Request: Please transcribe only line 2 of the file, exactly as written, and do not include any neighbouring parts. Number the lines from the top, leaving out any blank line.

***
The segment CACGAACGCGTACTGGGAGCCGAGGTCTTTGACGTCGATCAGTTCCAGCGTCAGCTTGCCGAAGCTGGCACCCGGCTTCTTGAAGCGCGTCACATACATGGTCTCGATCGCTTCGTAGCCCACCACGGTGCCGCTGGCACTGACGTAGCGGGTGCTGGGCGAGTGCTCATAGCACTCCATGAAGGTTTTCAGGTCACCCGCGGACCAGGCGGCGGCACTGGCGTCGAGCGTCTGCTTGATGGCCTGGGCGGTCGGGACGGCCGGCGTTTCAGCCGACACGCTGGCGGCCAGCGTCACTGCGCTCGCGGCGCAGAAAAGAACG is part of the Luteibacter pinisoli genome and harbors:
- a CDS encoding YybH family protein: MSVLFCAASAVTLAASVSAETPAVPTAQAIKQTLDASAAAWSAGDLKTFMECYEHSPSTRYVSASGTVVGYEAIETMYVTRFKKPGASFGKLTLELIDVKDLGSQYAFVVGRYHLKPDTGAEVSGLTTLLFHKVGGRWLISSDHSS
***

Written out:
- a CDS encoding YybH family protein: MSVLFCAASAVTLAASVSAETPAVPTAQAIKQTLDASAAAWSAGDLKTFMECYEHSPSTRYVSASGTVVGYEAIETMYVTRFKKPGASFGKLTLELIDVKDLGSQYAFVVGRYHLKPDTGAEVSGLTTLLFHKVGGRWLISSDHSS